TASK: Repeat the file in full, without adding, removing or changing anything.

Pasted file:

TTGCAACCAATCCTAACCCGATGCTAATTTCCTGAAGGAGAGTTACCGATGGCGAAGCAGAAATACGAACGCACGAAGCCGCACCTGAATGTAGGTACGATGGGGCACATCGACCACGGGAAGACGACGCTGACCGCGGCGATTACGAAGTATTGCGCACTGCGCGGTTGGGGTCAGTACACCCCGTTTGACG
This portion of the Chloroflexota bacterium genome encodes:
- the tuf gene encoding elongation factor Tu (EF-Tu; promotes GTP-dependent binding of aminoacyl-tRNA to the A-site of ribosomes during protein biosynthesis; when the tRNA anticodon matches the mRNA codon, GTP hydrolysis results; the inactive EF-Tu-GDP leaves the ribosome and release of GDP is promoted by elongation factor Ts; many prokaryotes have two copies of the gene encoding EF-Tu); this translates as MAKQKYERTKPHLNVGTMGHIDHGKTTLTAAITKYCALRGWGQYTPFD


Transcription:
TTGCAACCAATCCTAACCCGATGCTAATTTCCTGAAGGAGAGTTACCGATGGCGAAGCAGAAATACGAACGCACGAAGCCGCACCTGAATGTAGGTACGATGGGGCACATCGACCACGGGAAGACGACGCTGACCGCGGCGATTACGAAGTATTGCGCACTGCGCGGTTGGGGTCAGTACACCCCGTTTGACG
This portion of the Chloroflexota bacterium genome encodes:
- the tuf gene encoding elongation factor Tu (EF-Tu; promotes GTP-dependent binding of aminoacyl-tRNA to the A-site of ribosomes during protein biosynthesis; when the tRNA anticodon matches the mRNA codon, GTP hydrolysis results; the inactive EF-Tu-GDP leaves the ribosome and release of GDP is promoted by elongation factor Ts; many prokaryotes have two copies of the gene encoding EF-Tu); this translates as MAKQKYERTKPHLNVGTMGHIDHGKTTLTAAITKYCALRGWGQYTPFD